Silken sachets for your tea leaves? You’re obviously not English, American perhaps? The Founding Fathers have muc to answer for!
I brew my leaves also, Brian, but I do use the bags occasionally. I saw my brewed leaves (and what is in the bag) and put the mix on my roses. It keeps the aphids away.
it would probably keep me away as well Regina 🙂
“The Founding Fathers have much to answer for!”
Ah, very true! 🙂
This is the perfect gift!! They’re such pretty canisters and to know the product is more than just a pretty label – I’m shopping already!
I believe you will enjoy the items, Jessica.
LordBeariofBow – lol, I understand flavored teas are not for everyone! You might like the Donwell Abbey cinnamon blend. It is a black tea with a robust flavor, I call it a “gentlemen’s tea”. Hence it being named after the estate of the most perfect gentlemen in all of Jane Austen’s books!
Sara at Inspired By Jane
Being considered everything but a gentleman Sara, a robust tea sounds right up my alley except for the damned cinnamon, I do enjoy a cinnamon bun with my cuppa char. I must admit to enjoing a Jasmine from time to time, and I get an excellent Jasmine from Dilmah, although the Jasmine that my daughter Sarah brought me from Ceylon last month was not to my liking, it was a green tea complete with jasmine flowers or some such rubbish and is quite revolting, I really am easy to please. 😛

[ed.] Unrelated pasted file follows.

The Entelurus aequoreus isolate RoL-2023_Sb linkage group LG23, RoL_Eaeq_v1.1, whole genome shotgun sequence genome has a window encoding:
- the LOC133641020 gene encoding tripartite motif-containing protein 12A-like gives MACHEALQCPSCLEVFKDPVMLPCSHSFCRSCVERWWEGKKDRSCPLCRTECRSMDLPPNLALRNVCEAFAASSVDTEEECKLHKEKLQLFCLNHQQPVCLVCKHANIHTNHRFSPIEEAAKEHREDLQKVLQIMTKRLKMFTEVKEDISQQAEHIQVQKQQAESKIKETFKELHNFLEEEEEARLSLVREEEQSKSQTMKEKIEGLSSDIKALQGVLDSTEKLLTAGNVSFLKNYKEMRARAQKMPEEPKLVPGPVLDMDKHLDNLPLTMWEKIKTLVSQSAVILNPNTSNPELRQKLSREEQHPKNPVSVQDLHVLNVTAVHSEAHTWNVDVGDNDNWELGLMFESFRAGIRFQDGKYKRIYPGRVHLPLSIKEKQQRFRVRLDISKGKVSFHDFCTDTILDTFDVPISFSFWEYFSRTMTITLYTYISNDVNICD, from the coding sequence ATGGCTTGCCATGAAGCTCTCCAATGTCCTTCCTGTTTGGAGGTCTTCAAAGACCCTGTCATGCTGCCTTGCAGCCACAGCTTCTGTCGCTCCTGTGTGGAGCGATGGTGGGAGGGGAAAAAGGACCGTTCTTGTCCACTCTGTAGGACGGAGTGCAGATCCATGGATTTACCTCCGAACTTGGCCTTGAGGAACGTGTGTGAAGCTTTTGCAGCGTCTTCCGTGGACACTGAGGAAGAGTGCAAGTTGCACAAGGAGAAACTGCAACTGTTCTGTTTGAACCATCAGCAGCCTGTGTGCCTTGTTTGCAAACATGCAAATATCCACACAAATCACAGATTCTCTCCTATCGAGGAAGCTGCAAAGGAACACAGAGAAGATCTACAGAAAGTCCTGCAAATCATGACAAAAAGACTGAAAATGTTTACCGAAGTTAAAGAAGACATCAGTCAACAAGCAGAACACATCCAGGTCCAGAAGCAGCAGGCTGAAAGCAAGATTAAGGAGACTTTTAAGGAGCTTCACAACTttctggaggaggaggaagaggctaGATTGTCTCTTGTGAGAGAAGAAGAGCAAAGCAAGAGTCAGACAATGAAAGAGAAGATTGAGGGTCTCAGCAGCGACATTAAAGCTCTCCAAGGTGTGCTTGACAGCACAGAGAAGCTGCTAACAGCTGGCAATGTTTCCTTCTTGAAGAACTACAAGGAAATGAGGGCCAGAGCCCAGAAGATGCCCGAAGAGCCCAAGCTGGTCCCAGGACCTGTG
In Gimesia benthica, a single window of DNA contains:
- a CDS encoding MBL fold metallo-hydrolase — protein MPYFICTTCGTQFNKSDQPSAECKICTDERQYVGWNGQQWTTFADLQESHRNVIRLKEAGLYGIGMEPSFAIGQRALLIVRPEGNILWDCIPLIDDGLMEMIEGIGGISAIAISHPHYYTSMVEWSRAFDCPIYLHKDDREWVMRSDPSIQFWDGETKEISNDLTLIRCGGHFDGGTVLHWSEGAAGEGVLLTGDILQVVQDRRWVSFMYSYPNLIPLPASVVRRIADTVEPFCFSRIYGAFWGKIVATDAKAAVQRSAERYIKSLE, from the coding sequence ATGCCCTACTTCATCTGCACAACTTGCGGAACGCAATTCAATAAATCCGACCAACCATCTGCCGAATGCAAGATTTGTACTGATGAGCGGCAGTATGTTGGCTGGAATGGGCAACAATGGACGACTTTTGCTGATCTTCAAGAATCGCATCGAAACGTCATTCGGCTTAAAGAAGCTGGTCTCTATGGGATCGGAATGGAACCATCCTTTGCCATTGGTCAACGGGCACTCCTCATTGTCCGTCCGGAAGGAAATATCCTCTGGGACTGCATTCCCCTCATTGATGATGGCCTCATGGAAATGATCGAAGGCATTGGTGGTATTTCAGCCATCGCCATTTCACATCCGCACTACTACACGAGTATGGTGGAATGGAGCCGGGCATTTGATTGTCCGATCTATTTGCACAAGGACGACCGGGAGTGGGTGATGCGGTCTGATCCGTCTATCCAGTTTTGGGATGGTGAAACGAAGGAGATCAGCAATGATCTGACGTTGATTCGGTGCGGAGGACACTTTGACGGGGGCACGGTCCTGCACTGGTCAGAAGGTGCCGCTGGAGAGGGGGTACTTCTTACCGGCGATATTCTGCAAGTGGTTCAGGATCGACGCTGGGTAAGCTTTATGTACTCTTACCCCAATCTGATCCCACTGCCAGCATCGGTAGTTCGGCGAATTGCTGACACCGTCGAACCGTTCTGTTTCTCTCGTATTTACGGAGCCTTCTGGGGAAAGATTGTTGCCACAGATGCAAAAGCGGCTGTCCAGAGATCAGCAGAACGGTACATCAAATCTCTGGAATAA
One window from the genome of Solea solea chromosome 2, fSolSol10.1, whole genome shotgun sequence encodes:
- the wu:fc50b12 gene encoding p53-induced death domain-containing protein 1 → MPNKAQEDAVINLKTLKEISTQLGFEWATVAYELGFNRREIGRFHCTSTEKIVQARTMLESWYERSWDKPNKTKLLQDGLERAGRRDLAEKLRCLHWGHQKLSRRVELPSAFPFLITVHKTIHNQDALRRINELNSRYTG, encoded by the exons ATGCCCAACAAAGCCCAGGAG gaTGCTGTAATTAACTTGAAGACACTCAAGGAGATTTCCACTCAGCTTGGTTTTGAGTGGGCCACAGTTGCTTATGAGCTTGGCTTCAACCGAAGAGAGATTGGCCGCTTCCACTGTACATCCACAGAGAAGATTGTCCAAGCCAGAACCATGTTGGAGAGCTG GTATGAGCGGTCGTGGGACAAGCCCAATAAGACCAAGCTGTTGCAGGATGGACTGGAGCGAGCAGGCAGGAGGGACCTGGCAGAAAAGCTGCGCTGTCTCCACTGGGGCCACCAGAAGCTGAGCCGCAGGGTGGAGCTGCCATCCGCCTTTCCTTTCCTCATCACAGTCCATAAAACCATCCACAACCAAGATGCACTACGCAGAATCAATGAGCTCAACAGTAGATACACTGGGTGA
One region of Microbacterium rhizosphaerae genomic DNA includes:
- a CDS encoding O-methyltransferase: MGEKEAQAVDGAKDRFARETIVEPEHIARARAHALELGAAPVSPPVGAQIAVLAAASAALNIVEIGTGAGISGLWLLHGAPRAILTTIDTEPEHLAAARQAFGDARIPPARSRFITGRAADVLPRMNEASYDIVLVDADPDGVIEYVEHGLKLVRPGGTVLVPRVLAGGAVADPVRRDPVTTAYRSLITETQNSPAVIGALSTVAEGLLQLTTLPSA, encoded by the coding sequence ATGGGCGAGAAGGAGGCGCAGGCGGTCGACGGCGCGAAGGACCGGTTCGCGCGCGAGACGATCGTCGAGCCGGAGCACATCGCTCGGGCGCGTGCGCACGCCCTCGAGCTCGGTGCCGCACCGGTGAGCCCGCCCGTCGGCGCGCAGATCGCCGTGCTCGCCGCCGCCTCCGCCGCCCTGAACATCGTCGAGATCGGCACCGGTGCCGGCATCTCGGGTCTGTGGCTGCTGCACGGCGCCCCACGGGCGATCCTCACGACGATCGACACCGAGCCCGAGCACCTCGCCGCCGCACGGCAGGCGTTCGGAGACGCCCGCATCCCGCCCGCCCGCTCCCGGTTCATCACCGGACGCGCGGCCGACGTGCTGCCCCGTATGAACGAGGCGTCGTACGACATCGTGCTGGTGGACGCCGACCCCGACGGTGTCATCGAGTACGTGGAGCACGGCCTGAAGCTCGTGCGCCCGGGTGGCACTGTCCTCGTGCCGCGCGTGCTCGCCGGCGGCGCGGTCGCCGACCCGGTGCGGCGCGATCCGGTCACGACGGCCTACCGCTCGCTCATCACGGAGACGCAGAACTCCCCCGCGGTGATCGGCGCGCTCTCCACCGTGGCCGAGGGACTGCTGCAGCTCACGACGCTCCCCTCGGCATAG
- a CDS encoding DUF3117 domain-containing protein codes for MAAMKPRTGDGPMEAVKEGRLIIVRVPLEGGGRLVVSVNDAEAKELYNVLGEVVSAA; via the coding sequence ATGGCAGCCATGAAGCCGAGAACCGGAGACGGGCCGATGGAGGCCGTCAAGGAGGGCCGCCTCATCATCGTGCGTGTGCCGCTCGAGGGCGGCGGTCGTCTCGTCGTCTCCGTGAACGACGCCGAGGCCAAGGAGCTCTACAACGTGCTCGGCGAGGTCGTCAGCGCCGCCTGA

Cinnamon is good for your cholesterol, Brian. Now, play nice and give Ms. Thomas a break. She is not accustomed to your irascible nature.
oh I love irascible 😉
I probably would too if I knew what it meant 😛
These sound wonderful. I’ll have to try them out.
Thank you, Suzan. They are delicious. I have tried two now and will order them for friends as gifts.
Thanks for the review. I may have to try some of these. I love a good cup of tea!
As we share other “tastes,” I am certain you will like these, Janet.